What Happens If Your Neighbor’s Dog Bites You?

On Behalf of | Mar 27, 2018 | Premises Liability

The United States is, quite arguably, a nation of dog lovers. However, not all of the dogs out there are exactly lovable. In fact, some people’s pet pooches can be outright vicious.

If you happen to be bit by a neighbor’s dog in Colorado, can you hold the owner legally responsible?

It depends on a lot of different factors.

Colorado Dog Bite Laws

In theory, Colorado is considered a “strict liability” state when it comes to dog bites. In comparison to states that give all dogs a presumption of being friendly unless they’ve already bitten someone once before, Colorado imposes liability on dog owners the very first time their pet takes a nibble out of someone.

However, that strict liability doesn’t always turn out to be so strict. The law doesn’t apply to dog walkers, so the owner might not be liable if the dog was being walked by a service when it bit you. You’re also only entitled to damages if you suffer a serious injury. By that, the law means you had to come close to death or suffer a disfiguring injury. Plus, you can’t collect for pain and suffering — only your actual losses, like doctor bills, hospital bills and missed work.

If you’re trespassing on the dog’s (or dog owner’s) property or do something to provoke the dog, you’re also out of luck. The dog — and the dog’s owner — essentially have more rights when they’re inside their own space. And, if you happen to be bit in the course of your job as a vet, dog groomer, dog walker or dog sitter, you’re also unable to collect. You assumed a certain amount of risk of being bitten just by doing the job.

On the other hand, if you can show that the owner knew the dog was vicious (because it had bitten before) — or the landlord did, in the case of a vicious dog that’s on rental property — you can still make a case under the rules of personal injury and negligence.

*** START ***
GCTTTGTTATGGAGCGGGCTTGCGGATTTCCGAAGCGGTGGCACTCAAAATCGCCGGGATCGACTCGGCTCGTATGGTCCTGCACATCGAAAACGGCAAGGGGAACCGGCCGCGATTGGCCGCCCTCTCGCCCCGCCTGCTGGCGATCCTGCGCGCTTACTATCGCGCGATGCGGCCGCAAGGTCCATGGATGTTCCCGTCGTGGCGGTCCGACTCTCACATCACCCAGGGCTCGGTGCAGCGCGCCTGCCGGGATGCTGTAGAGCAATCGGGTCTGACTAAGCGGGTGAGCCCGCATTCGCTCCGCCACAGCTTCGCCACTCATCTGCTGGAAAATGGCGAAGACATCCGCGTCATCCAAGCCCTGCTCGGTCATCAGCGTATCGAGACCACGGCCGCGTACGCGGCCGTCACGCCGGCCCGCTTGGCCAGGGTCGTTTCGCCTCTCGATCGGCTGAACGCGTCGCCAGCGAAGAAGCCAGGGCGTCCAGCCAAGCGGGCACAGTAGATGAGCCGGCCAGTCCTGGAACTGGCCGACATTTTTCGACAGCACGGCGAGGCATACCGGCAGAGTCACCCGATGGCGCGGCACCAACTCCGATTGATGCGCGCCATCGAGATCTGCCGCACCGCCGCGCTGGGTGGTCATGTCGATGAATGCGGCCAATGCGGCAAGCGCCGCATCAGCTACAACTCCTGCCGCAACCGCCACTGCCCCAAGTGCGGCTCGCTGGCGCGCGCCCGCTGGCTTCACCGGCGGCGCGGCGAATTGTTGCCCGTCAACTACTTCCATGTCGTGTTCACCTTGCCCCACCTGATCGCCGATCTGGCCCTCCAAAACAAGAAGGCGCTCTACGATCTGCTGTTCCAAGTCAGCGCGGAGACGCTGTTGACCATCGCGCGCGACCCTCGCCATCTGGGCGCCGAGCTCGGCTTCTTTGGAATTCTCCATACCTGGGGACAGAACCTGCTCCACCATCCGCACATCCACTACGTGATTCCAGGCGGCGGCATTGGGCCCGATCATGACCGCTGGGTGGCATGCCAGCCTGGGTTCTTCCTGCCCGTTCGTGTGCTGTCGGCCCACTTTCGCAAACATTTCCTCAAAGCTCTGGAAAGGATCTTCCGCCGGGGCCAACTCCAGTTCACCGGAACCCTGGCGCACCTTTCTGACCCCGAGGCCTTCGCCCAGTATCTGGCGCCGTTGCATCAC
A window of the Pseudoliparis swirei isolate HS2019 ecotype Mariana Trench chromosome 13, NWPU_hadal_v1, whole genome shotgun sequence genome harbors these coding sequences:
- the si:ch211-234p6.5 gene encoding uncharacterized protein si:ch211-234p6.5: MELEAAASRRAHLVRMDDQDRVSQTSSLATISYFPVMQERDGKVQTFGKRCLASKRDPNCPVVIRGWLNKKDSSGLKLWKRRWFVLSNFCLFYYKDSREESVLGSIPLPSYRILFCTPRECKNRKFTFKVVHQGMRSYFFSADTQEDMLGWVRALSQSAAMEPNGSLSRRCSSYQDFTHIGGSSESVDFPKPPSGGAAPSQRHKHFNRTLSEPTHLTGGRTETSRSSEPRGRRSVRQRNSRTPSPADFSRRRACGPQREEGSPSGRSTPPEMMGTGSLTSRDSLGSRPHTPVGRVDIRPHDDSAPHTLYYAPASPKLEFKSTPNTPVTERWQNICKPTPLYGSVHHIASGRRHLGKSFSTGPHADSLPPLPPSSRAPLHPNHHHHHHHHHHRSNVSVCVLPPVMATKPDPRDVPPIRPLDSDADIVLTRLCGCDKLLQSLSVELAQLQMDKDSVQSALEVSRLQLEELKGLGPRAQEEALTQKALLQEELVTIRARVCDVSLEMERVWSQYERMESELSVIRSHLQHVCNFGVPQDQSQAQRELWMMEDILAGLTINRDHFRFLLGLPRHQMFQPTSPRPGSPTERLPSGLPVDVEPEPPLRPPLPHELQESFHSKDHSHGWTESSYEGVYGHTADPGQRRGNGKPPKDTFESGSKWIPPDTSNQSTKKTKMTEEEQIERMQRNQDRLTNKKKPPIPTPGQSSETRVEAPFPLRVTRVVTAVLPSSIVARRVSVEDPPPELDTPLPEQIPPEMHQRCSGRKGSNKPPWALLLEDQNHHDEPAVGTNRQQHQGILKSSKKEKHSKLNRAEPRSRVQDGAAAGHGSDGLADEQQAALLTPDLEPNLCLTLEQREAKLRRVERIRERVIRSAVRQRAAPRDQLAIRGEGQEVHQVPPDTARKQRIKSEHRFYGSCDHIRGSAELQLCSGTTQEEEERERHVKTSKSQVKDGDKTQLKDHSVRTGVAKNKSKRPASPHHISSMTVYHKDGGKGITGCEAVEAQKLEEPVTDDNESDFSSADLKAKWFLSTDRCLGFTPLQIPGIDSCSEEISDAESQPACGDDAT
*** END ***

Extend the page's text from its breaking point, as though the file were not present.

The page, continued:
If you’ve been injured by a dog that wasn’t safely restricted, realize that the law is more complicated than it seems. Consider exploring all your legal options before you decide how to proceed.

What to Do if a Dog Bites You

If you have been bitten by a dog, be sure to do the following:

  • Apply pressure to the wound to cause it to bleed and flush out bacteria, minimizing the chances of infection
  • Wash the wound gently with soap and warm water
  • Use a clean cloth to stop the bleeding
  • Cover the wound with a bandage and antibiotic ointment
  • Seek medical attention and tell your doctor exactly what happened
  • Change your wound dressings every day or more frequently depending on your doctor’s orders
  • Monitor for signs of infection such as redness, fever, swelling, or increasing pain
  • Speak to an attorney and explore your legal options

While medical attention should be your priority after a dog bite, much like a car accident, it will also be important for you to exchange contact information with the dog’s owner so you can easily get in touch with them afterwards as well as verify the dog’s vaccination history. Additionally, you will want to get the contact information of any witnesses and report the bite to your local animal control agency. This will help to prevent future attacks as well as prompt animal control to conduct their own investigation which could be helpful for any subsequent insurance claims or lawsuits you may file.

Source: FindLaw, “Denver Dog Bites: The Basics,” accessed March 23, 2018

Attorney Chadwick P. McGrady at his desk